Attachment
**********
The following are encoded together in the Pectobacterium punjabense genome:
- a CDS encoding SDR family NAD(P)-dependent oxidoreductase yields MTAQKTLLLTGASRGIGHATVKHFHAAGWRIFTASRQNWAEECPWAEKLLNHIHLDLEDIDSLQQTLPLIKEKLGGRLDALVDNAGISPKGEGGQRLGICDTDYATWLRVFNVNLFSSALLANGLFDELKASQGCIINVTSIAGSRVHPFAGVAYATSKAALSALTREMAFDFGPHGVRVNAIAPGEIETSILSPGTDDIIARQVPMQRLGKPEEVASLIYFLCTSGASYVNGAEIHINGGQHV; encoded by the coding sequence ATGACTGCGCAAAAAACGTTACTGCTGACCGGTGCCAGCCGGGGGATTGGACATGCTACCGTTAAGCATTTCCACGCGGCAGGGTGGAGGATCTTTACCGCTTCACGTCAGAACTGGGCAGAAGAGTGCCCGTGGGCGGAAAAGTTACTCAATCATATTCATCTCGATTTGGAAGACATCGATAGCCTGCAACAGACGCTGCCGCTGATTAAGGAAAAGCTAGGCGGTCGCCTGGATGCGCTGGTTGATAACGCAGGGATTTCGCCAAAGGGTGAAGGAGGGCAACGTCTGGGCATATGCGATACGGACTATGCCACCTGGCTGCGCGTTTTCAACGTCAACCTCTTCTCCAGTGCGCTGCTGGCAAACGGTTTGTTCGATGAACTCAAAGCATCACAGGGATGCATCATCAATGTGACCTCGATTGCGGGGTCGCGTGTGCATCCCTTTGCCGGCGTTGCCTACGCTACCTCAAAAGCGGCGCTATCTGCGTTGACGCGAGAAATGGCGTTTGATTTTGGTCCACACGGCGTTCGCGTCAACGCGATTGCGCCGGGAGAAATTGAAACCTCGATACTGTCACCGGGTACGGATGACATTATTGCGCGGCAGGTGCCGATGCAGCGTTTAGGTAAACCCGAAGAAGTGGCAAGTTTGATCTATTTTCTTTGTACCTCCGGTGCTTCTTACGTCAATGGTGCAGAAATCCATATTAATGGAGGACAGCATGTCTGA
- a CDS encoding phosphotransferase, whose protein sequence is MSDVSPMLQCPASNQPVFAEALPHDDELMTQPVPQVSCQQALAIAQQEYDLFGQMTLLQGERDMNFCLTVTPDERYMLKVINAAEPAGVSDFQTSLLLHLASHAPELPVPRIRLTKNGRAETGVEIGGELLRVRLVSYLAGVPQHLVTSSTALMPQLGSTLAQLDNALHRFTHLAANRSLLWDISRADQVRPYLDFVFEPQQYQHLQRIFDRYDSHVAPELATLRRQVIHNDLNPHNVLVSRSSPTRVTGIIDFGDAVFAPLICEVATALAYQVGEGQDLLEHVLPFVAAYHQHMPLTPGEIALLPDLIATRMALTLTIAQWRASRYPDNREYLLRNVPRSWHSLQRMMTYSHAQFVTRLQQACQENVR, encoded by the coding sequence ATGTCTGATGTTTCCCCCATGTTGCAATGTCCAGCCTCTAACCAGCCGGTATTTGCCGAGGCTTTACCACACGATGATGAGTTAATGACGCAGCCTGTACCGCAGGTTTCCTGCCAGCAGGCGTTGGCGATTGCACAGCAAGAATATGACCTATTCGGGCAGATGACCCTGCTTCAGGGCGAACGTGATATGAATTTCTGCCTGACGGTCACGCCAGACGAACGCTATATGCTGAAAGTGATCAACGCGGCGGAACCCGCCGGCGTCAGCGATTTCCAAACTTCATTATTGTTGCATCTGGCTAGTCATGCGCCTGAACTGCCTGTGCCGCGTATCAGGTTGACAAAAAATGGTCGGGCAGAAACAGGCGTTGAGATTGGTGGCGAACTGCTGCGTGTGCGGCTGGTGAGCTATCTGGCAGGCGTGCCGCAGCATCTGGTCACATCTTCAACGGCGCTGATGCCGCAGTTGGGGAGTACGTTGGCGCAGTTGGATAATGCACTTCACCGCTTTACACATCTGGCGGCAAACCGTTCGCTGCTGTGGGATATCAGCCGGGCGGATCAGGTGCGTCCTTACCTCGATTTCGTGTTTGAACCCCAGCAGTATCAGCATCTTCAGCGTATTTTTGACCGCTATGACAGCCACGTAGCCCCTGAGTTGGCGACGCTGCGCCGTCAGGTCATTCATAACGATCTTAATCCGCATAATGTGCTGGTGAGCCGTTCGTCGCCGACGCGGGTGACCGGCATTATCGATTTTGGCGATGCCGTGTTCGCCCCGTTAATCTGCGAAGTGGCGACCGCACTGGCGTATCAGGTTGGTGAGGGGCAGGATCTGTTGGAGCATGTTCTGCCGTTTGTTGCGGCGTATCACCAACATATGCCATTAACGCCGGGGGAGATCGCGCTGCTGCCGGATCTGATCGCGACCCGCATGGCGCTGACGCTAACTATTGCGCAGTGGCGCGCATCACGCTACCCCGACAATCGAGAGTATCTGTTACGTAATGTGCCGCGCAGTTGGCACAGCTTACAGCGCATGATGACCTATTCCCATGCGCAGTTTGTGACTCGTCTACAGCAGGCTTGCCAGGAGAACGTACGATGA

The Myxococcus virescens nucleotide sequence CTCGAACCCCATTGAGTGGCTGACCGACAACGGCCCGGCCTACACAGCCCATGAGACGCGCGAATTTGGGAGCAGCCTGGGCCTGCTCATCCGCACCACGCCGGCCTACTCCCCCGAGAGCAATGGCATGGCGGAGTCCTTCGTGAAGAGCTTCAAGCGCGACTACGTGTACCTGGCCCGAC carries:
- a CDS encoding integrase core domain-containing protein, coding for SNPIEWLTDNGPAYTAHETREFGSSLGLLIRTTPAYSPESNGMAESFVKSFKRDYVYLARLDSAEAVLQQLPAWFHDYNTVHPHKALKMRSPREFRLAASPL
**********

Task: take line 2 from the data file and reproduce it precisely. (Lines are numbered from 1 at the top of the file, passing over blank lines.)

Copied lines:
- a CDS encoding SDR family NAD(P)-dependent oxidoreductase yields MTAQKTLLLTGASRGIGHATVKHFHAAGWRIFTASRQNWAEECPWAEKLLNHIHLDLEDIDSLQQTLPLIKEKLGGRLDALVDNAGISPKGEGGQRLGICDTDYATWLRVFNVNLFSSALLANGLFDELKASQGCIINVTSIAGSRVHPFAGVAYATSKAALSALTREMAFDFGPHGVRVNAIAPGEIETSILSPGTDDIIARQVPMQRLGKPEEVASLIYFLCTSGASYVNGAEIHINGGQHV; encoded by the coding sequence ATGACTGCGCAAAAAACGTTACTGCTGACCGGTGCCAGCCGGGGGATTGGACATGCTACCGTTAAGCATTTCCACGCGGCAGGGTGGAGGATCTTTACCGCTTCACGTCAGAACTGGGCAGAAGAGTGCCCGTGGGCGGAAAAGTTACTCAATCATATTCATCTCGATTTGGAAGACATCGATAGCCTGCAACAGACGCTGCCGCTGATTAAGGAAAAGCTAGGCGGTCGCCTGGATGCGCTGGTTGATAACGCAGGGATTTCGCCAAAGGGTGAAGGAGGGCAACGTCTGGGCATATGCGATACGGACTATGCCACCTGGCTGCGCGTTTTCAACGTCAACCTCTTCTCCAGTGCGCTGCTGGCAAACGGTTTGTTCGATGAACTCAAAGCATCACAGGGATGCATCATCAATGTGACCTCGATTGCGGGGTCGCGTGTGCATCCCTTTGCCGGCGTTGCCTACGCTACCTCAAAAGCGGCGCTATCTGCGTTGACGCGAGAAATGGCGTTTGATTTTGGTCCACACGGCGTTCGCGTCAACGCGATTGCGCCGGGAGAAATTGAAACCTCGATACTGTCACCGGGTACGGATGACATTATTGCGCGGCAGGTGCCGATGCAGCGTTTAGGTAAACCCGAAGAAGTGGCAAGTTTGATCTATTTTCTTTGTACCTCCGGTGCTTCTTACGTCAATGGTGCAGAAATCCATATTAATGGAGGACAGCATGTCTGA